I did think that the better songs and scenes involved the supporting cast. The boy Jonah, in my case played by Mikey Colville, stole the show with the song and dance routine reprising the style of Make ‘em Laugh from Singing in the Rain with Uncle Rob, played by Cory English. Repeating the song from the key change provided a humorous and apposite moment that at last engaged the audience…the show must go on! The connection with Jonah and Sam, Rob or Annie, was the glue which kept the production flowing. however on the whole excellent and joyful performances from all the cast.
Harriet Thorpe was a brilliant Eleanor, Annie’s mother. Her song The Way He Said My Name portrayed the comfortable and deep-rooted love found in a marriage, and the success such a commitment can be, was sung with great sensitivity. The theme of destiny brought the bewildering pull of love into a strong and supportive place, rather than the intangible dream of meeting the “right” person. Perhaps the strangest scene was when the three archetypal suitors sang Dear Sleepless, sung by Leanne Garretty, Charlie Bull and Dominique Planter. Witty and beautifully played by all three, however I was worried by the sexist stereotyping nature of the lyrics. It is implied that women are desperate to find a man and the scene felt uncomfortably sexist. Perhaps the director felt it could be dismissed as of the period 1993, but I’m not so sure, we were more enlightened than that then and definitely now.
Having stated drawbacks the strengths were notable too. The set with its clever projections to transport the audience from a Seattle boardwalk, to the airport, the central cube becoming either home in Seattle or Baltimore, with changes of projection and shutters falling sedately from above to create the Empire State Building, were smooth and slick. The costume worked the colour palette to great effect, starting with black and white, moving towards a sand and terracotta palette for Sam and Seattle with a strong blue for Annie, mixing the two shades as the show progressed. The naiveté and youthfulness of the boy Jonah was highlighted by his bright zesty green coat and shirt. The bold finale with bright coloured dresses and suits, picking up on the 1930s feel of the old movies referenced in the show was the perfect joyful ending and we at least got to see a physical connection between the leads. I would have preferred a longer dance sequence to cement the relationship, but maybe I’m too greedy, or perhaps it was being starved of a live show. Whatever way you look at it the major success was to be actually at the theatre, watching a live performance, and experiencing an escape from the current pandemic in spite of wearing a mask! My mask had the broadest smile of the comedy muse of theatre…if you could have seen it under my face-covering!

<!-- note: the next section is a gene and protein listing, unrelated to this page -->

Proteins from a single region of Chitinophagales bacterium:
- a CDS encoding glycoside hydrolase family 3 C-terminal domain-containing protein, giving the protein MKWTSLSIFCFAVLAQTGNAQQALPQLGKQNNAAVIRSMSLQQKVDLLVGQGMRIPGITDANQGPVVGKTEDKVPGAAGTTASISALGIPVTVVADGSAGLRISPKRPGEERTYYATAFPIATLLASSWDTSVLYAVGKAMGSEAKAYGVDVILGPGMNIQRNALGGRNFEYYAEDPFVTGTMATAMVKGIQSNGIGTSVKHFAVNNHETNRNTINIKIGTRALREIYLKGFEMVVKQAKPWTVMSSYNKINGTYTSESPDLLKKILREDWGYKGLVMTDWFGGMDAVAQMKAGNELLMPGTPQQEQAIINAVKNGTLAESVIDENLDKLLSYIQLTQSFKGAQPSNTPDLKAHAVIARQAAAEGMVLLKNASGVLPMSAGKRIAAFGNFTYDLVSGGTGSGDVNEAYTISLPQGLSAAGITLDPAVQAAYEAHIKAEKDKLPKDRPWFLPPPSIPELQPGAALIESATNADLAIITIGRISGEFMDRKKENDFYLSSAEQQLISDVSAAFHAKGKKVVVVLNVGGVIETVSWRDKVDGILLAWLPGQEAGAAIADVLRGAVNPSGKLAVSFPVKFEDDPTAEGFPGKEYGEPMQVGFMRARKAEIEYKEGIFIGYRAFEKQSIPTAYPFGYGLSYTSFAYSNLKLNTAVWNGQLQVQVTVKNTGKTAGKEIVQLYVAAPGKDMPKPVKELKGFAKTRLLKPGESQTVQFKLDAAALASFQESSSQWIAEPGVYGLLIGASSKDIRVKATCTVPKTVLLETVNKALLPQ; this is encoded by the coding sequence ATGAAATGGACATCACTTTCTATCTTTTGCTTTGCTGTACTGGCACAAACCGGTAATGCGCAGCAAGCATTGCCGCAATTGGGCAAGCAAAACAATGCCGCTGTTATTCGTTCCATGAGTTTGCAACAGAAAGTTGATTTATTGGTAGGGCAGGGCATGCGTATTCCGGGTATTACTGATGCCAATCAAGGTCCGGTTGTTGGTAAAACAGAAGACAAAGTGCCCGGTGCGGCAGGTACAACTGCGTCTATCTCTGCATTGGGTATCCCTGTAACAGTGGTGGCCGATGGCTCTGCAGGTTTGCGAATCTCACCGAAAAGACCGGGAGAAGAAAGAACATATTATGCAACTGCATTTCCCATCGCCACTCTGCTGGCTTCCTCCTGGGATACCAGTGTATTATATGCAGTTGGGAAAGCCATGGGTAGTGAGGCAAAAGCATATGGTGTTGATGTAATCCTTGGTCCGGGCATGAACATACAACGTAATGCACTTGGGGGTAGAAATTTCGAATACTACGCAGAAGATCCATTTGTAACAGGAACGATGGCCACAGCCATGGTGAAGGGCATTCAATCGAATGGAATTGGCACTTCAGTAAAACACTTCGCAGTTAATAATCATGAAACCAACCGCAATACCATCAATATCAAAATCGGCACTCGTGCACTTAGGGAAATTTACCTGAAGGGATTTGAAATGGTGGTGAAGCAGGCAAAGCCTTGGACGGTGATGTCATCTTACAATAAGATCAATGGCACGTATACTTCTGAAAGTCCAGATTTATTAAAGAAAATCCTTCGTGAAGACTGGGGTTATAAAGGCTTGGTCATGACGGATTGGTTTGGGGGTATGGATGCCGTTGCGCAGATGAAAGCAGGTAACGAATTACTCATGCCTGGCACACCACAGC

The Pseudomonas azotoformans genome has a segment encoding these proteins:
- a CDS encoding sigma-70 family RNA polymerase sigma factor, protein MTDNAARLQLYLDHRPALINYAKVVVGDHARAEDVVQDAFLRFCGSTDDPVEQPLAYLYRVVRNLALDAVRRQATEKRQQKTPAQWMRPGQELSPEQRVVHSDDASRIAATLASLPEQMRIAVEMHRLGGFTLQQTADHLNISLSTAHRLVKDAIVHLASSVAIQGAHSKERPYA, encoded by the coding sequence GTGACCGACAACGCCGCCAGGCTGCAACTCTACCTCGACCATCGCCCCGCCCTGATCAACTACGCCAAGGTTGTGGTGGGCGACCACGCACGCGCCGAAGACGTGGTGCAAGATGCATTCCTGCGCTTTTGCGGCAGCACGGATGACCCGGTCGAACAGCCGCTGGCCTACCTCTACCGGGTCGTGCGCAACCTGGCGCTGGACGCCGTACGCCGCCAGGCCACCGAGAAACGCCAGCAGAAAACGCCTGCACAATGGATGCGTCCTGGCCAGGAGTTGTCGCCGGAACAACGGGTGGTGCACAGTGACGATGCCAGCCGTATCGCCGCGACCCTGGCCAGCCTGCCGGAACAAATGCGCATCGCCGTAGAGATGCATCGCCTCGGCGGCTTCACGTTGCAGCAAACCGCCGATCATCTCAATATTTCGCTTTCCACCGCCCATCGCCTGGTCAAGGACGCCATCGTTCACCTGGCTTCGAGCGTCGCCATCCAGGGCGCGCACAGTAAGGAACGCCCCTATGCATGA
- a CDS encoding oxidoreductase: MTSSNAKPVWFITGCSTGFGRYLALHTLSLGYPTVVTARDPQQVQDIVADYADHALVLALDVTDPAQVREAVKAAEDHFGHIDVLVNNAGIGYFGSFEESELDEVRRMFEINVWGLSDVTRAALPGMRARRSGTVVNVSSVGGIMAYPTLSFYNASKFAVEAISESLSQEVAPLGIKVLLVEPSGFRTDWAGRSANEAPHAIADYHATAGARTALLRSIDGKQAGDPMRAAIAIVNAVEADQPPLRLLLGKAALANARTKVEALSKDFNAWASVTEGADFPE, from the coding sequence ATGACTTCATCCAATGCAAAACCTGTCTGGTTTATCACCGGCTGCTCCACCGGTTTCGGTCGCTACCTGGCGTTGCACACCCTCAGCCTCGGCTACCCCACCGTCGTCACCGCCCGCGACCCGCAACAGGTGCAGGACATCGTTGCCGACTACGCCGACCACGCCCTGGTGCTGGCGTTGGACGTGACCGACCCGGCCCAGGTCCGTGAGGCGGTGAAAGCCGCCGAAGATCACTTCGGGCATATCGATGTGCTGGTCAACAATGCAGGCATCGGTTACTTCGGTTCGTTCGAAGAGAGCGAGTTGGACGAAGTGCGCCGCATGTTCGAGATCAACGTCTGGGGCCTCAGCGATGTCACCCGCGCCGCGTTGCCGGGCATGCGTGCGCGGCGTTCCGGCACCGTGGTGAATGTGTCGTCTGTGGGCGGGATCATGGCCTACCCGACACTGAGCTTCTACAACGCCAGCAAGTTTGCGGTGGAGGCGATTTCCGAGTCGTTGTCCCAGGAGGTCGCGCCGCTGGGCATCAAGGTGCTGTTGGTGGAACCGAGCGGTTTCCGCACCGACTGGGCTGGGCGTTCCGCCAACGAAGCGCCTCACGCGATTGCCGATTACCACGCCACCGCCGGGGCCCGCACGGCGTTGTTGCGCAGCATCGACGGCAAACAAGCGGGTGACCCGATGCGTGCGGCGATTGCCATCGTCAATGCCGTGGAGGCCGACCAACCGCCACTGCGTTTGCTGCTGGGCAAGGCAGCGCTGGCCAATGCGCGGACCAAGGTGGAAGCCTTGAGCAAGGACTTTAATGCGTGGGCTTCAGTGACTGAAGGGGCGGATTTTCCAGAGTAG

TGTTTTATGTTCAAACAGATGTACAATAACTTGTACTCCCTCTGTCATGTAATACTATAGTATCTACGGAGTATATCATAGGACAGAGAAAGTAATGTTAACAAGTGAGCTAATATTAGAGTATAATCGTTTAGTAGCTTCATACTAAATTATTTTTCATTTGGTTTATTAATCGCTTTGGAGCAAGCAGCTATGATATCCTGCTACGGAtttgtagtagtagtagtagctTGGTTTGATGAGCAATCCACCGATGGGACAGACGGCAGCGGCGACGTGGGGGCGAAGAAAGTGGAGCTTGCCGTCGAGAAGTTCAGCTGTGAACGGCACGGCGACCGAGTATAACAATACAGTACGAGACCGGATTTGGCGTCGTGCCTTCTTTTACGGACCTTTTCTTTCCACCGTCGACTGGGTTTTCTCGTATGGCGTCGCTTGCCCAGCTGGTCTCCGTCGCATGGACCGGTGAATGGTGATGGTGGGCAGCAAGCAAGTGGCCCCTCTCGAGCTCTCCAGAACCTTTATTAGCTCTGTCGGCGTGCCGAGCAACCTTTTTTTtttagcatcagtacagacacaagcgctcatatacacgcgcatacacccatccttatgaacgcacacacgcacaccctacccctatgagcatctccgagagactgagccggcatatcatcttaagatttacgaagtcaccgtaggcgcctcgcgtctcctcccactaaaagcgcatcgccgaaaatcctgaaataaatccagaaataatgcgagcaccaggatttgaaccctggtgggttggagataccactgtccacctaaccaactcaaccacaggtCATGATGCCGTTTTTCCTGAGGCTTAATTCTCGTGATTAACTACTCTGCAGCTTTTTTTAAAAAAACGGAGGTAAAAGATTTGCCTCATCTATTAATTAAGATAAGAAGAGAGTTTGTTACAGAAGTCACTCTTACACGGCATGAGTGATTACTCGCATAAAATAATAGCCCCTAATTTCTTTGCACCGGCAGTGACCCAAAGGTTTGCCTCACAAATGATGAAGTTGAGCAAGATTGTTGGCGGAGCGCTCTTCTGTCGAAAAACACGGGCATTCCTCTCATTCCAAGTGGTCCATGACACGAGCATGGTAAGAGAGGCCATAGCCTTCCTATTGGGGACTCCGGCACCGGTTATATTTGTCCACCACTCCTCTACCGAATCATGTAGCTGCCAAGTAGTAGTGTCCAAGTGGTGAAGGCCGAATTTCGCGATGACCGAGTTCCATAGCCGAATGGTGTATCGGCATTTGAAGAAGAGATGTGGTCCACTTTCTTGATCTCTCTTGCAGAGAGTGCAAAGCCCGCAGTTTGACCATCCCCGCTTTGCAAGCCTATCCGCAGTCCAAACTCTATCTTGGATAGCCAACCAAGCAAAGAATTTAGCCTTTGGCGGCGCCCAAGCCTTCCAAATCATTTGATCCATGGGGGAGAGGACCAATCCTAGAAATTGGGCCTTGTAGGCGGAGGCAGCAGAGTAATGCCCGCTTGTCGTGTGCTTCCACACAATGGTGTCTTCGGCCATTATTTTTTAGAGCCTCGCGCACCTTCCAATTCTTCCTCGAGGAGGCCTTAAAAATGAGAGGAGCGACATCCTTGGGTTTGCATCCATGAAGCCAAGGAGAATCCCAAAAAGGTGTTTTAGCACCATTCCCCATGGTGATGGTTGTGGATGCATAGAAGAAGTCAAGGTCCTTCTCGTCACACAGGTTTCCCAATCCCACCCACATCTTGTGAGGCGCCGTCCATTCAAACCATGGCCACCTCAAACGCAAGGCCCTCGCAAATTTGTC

The show Sleepless A Musical Romance had a limited run 25th August – 27th September 2020 at the Troubadour Wembley Park. Having proved it possible to stage live theatre during a pandemic, only time will tell if it is a financially viable prospect, or if the spread of Covid-19 cases can be attributed to attending the show. Somehow we have to keep our live performance truly alive.